James Pomeroy secures numerous recommendations from peers across several jurisdictions in this year’s research. He has 25 years of experience in asset tracing worldwide.
James is a director in Grant Thornton’s forensics practice and has 25 years of audit, insolvency, forensic accounting and investigations experience. He is a chartered professional accountant, a fellow of INSOL and a certified forensic examiner, and he leads the firm’s forensics practice in the BVI and Cayman Islands. James is a seasoned forensic accountant with experience of investigations relating to offshore finance, political corruption, business intelligence and integrity due diligence, commercial disputes, forensic technology, and international asset tracing and recovery.
What did you find most challenging about entering practice as a forensic investigator and accountant?
I transitioned into forensics having spent several years in a Big Four insolvency practice that concentrated on the liquidation of financial institutions and investment schemes. While it was not always guaranteed that books and records existed or were readily available, the insolvency platform typically provided for extensive access to whatever information was at hand or held by third parties. As I began to work on commercial fraud and grand corruption matters, I quickly discovered that there are often limitations to the information that can be obtained under a private appointment, and to the impact these gaps can present to a forensic analysis. Of course, in working alongside many very bright legal minds over the years, I have learned a great deal about how to navigate these kinds of challenges through different avenues of civil discovery.
How has asset recovery practice been impacted by covid-19 and what do you expect the long-term implications of the pandemic to be for recovery specialists and investigators?
Of course, the most obvious and impactful implication has been the inability to travel and meet with colleagues, clients and the various other stakeholders in the asset recovery process. The situation has shifted most of those interactions online in some shape or form. Nevertheless, working from a distance has taught us that while there is no substitute for personal interaction, much of the substantive work, such as document review and financial analysis, can be done remotely. Going forward, I think we will see more virtual interactions, as most of us who had historically kept tape over our webcams have learned to open them up for team meetings or virtual attendance in court.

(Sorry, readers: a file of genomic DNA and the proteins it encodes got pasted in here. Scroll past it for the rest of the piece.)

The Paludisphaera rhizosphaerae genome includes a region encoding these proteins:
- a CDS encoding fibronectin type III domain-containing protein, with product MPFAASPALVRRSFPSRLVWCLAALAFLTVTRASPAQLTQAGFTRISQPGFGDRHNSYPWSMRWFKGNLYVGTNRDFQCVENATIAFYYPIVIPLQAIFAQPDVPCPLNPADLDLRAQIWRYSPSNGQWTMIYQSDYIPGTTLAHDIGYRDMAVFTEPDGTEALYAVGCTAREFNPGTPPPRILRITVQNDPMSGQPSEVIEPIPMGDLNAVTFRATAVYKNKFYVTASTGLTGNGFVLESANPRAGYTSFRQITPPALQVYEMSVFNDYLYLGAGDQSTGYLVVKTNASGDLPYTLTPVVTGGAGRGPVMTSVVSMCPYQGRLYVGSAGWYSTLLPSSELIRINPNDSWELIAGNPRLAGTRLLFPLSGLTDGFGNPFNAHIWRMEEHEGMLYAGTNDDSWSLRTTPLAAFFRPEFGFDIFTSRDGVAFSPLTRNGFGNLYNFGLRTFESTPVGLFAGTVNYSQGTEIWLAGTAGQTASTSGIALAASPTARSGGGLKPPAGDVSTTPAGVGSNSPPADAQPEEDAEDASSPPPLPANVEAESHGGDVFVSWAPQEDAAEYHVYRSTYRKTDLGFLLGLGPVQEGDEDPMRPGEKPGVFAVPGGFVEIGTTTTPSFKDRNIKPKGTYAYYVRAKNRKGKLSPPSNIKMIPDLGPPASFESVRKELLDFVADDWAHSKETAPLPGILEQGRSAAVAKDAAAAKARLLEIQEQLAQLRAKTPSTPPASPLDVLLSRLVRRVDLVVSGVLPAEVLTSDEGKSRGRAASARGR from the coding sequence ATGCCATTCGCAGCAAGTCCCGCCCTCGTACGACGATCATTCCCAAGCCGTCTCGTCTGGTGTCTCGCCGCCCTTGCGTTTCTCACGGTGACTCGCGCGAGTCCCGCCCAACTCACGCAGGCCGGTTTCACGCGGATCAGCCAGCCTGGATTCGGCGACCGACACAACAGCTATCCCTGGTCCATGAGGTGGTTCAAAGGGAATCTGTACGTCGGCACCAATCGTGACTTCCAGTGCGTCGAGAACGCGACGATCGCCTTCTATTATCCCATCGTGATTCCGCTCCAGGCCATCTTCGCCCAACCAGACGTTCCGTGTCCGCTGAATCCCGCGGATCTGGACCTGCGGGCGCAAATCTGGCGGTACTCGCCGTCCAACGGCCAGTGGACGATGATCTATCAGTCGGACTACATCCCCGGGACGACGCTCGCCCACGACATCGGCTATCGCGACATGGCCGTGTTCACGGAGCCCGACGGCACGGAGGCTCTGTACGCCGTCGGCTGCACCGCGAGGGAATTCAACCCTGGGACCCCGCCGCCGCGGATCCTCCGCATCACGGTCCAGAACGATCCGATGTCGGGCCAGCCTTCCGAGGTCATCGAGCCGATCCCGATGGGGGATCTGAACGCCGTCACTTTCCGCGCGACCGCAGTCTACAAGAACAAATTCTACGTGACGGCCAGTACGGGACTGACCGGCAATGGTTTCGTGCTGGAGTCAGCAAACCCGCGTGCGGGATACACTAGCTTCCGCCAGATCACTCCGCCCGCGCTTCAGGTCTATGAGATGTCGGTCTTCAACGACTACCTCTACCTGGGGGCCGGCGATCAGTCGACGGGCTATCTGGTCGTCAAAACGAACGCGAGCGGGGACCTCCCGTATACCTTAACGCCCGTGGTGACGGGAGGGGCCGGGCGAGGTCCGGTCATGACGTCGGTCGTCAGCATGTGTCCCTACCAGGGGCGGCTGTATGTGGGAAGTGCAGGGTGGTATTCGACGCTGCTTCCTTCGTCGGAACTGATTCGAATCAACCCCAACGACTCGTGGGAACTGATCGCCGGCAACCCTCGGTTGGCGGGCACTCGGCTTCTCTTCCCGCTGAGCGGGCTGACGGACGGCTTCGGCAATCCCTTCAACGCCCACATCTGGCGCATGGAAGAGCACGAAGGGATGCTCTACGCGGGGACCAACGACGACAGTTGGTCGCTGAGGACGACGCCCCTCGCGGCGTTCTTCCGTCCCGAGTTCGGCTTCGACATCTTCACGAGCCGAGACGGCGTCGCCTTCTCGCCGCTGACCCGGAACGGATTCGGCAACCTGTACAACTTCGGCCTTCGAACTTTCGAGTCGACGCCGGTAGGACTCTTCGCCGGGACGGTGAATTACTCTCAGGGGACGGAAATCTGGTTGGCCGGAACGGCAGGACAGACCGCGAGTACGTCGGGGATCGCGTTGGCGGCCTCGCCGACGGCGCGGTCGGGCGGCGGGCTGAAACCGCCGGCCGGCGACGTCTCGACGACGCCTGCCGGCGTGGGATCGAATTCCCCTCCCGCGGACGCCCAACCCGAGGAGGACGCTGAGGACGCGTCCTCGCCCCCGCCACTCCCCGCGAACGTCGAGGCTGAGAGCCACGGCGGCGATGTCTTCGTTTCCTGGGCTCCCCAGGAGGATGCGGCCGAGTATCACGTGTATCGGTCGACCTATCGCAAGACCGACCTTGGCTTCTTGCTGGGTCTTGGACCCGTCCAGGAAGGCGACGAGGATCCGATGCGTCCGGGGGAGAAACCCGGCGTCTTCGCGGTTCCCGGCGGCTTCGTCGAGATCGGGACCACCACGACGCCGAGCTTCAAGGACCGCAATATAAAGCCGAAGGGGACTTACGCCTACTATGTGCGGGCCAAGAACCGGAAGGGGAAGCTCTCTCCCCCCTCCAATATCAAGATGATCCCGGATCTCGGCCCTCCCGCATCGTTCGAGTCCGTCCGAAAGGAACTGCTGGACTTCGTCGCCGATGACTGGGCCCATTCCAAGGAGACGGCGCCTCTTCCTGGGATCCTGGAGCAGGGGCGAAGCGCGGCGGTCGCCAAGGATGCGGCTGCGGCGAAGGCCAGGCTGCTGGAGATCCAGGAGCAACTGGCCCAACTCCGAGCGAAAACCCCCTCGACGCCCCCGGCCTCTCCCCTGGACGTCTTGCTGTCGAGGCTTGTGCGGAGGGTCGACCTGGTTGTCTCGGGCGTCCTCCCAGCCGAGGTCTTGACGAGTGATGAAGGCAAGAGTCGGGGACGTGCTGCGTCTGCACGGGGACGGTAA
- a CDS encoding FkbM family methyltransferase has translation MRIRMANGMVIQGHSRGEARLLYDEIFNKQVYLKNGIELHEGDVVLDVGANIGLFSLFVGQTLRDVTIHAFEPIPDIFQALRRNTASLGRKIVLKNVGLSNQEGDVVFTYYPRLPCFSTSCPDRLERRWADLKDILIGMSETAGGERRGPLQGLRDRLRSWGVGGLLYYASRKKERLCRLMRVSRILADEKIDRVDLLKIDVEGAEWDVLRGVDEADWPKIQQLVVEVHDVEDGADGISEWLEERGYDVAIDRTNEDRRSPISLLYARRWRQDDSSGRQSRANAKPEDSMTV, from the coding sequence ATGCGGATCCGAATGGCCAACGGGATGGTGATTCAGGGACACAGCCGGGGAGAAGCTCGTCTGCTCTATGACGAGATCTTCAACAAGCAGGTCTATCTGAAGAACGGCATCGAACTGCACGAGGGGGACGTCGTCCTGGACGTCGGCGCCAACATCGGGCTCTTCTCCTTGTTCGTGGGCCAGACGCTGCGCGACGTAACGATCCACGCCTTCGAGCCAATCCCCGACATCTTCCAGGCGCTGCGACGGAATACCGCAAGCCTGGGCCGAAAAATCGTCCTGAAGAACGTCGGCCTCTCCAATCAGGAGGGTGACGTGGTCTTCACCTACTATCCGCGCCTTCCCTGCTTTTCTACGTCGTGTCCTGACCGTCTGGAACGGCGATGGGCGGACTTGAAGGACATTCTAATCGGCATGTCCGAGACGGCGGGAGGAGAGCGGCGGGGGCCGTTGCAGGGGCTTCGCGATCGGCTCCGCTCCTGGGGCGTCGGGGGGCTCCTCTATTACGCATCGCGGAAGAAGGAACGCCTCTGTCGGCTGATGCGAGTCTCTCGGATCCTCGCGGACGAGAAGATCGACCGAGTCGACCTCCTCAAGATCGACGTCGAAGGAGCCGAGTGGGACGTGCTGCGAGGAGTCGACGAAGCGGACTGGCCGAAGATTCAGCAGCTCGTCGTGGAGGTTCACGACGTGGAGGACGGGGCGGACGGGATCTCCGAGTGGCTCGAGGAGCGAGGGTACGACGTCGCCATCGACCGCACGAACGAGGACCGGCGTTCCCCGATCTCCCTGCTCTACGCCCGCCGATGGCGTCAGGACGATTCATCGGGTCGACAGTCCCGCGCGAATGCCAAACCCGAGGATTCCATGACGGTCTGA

What are the keys to successfully conducting international asset recovery?
There is no question that teamwork and collaboration are the keys to success. The most successful cases that I have had the good fortune to be part of have been the result of a strong group of professionals who were able to “check their ego at the door”. The best teams have depth and breadth of talent and expertise. They apply the right resources to the matter at hand. Knowing when it is your turn to step up, or when to allow another professional to step in, is an important aspect of actually working together.
What advice would you give to experts hoping to one day be in your position?
I would advise someone who is coming up in the profession to take pride in all aspects of their work, be curious and learn all they can from the people they work with. It is important to invest in oneself by spending the extra time learning about and from other professionals who are involved in our work, such as the legal team, investigators, forensic technology and subject matter experts. Our work is not nine-to-five, so one must be ready to respond at all times.
How can insolvency remedies aid asset recovery specialists in recovery efforts?